Lead Story

On a collision course

It’s a do or die battle as local taxis slug it out with Ola and Uber. But it’s not going to be a joyride for the cab aggregators either

Illustration: Rashmi Shinde

Navin Kumar, a 35-year-old Uber driver in Delhi, can’t hide his frustration. It is apparent in his voice as he speaks. “I was better off without owning a car,” he sighs. Two years ago, Kumar was employed as a driver with a corporate house, a job that fetched him Rs.17,000 a month doing the rounds of the city office and the airport.

That changed when Kumar was bamboozled by the Uber-Ola marketing spiel that promised drivers joining their network more than just a better life. There were tales of how the children of drivers were going to English medium schools, and how even postgraduates were hitting the road to earn that extra buck. These tales spurred many like Kumar to cobble enough money, either by selling jewellery or some asset, to make that downpayment and register a brand new vehicle with Ola and Uber. Kumar, too, availed of a loan to buy a Maruti Swift Dzire. Initially, the going was good. Till mid-2016, he made an impressive Rs.70-80K a month. But the honeymoon period did not last for long. Today, Kumar’s earnings are down to Rs.15,000-Rs.18,000 a month. “I need to drive additional hours for that,” he complains. What Kumar claims to take home is hardly enough to cover his expenses, which includes a Rs.13,000 monthly loan instalment. Fuel, maintenance, and other costs make ‘Uberpreneurship’ an unviable pursuit for him.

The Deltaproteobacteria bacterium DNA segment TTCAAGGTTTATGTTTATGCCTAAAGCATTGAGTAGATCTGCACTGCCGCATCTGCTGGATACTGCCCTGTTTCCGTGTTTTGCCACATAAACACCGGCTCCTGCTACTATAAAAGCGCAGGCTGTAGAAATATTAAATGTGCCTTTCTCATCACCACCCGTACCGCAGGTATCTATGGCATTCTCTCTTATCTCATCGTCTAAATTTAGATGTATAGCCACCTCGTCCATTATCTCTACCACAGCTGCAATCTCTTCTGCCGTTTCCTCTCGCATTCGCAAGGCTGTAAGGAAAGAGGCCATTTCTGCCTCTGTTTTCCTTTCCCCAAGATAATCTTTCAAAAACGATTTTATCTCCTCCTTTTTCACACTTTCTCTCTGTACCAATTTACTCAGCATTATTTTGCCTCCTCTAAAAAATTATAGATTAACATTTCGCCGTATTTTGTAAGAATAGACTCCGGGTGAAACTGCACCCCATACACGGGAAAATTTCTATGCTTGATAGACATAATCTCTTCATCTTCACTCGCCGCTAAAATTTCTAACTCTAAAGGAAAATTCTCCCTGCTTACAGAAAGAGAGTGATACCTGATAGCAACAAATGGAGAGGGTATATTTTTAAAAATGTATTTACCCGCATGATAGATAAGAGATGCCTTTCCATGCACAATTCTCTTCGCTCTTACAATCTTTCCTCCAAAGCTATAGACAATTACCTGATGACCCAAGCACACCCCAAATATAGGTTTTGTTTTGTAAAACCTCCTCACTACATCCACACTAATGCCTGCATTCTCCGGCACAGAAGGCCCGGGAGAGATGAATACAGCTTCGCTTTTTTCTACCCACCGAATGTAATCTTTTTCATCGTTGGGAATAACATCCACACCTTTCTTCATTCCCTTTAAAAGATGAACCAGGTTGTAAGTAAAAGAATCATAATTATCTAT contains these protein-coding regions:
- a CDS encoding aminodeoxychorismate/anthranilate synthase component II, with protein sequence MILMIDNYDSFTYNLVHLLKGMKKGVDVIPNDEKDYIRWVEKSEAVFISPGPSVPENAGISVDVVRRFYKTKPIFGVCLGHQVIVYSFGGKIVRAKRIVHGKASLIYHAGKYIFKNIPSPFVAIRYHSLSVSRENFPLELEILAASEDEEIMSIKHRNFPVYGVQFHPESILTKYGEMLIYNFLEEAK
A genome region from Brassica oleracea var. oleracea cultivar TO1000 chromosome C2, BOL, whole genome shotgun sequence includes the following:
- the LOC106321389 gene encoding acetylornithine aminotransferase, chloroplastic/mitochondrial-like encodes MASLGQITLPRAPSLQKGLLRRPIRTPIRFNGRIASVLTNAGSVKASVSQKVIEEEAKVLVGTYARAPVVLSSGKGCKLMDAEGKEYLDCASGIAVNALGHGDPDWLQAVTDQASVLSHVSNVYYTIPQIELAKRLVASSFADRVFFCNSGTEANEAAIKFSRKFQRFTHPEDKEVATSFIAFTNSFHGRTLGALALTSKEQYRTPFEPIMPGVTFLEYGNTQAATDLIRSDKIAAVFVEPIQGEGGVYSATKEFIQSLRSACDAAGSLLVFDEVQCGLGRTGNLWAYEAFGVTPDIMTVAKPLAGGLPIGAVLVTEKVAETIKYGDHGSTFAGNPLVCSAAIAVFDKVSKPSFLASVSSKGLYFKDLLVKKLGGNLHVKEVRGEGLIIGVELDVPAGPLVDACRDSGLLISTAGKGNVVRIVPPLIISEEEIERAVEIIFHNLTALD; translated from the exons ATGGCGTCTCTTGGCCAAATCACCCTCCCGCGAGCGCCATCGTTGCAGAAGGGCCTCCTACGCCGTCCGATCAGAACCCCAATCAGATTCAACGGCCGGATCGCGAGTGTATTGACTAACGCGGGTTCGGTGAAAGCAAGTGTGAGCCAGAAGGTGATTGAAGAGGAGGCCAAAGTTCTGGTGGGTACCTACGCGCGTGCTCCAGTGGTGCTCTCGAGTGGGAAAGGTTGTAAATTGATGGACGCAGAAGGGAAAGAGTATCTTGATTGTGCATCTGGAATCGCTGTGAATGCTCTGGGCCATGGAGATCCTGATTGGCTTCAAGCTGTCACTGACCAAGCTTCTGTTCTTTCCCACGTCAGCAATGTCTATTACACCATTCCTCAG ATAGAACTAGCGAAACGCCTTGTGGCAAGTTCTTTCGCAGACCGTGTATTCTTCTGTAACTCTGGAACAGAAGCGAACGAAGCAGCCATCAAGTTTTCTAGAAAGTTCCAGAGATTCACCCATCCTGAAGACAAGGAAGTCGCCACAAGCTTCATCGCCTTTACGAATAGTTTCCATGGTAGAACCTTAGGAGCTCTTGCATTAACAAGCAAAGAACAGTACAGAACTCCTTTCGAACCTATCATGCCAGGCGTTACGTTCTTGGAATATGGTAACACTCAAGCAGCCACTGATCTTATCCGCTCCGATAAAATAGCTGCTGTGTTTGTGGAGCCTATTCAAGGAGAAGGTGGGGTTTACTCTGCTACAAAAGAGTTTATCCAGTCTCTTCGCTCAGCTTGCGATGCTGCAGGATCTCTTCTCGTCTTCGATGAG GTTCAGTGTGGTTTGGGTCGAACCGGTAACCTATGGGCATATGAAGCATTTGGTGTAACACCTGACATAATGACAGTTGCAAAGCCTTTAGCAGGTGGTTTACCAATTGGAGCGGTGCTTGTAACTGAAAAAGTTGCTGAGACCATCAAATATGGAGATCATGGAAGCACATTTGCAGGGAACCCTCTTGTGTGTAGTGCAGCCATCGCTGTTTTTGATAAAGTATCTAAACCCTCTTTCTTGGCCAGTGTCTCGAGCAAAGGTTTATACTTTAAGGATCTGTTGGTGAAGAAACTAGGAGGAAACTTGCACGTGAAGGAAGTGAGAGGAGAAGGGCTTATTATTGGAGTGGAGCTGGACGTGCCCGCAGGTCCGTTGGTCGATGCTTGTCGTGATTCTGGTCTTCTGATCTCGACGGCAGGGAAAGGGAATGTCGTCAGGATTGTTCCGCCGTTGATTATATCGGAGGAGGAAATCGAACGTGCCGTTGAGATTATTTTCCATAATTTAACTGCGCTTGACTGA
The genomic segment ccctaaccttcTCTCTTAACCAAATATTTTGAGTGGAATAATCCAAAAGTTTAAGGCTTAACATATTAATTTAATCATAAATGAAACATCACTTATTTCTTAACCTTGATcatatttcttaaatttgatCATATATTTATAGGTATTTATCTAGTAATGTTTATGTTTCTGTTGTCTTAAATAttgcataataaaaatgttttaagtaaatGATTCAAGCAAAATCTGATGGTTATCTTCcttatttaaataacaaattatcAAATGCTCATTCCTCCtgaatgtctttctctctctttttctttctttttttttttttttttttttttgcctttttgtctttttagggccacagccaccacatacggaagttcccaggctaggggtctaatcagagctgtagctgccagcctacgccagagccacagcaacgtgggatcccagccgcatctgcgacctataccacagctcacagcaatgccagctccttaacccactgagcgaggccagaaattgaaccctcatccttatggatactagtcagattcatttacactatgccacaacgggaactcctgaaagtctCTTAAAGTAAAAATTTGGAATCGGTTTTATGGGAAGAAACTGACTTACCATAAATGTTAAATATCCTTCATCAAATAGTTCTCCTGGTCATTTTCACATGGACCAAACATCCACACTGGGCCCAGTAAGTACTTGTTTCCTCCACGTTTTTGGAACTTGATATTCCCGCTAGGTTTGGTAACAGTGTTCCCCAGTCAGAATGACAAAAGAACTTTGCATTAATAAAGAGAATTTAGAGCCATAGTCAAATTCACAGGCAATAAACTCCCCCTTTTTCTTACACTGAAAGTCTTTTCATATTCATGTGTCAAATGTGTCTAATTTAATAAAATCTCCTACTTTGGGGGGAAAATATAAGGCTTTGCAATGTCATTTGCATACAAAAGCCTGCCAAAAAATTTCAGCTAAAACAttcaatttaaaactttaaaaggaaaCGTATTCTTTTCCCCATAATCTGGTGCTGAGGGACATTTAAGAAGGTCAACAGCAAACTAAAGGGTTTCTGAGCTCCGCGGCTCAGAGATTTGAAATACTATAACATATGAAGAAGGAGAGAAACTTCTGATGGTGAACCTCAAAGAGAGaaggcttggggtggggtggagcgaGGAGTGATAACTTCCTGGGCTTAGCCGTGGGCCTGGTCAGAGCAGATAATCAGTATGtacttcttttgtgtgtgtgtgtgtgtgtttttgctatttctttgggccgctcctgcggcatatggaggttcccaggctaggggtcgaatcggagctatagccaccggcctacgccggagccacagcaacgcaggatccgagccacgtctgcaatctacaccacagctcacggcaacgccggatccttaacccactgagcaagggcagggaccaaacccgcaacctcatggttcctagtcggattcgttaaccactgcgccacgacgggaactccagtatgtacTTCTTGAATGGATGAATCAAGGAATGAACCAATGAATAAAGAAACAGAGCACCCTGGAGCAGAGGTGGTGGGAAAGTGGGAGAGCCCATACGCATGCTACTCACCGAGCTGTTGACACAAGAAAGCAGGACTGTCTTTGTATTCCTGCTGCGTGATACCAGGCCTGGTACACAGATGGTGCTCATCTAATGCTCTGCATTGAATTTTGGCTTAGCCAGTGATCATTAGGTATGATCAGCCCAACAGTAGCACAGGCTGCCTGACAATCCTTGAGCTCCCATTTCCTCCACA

This explains why in February, a distraught Kumar participated in a strike with fellow Uber drivers facing similar woes. Their demands included revival of higher incentives, discontinuation of commuter pooling, and a base fare hike. Having earlier doled out generous payouts to attract drivers, both Ola and Uber have gradually lowered their incentive structures. The reason? The number of drivers plying its vehicles substantially increased, resulting in fewer bookings and lower incentives.

Avnish Bajaj, managing director of Matrix Partners India, an early investor in Ola Cabs, explains, “What has happened is that drivers have upgraded to a more expensive lifestyle. Let’s say they have bought two-three cars or bought a property. That’s what the challenge is — not that the model is unsustainable for them.”

Uber and Ola did not respond to queries sent b

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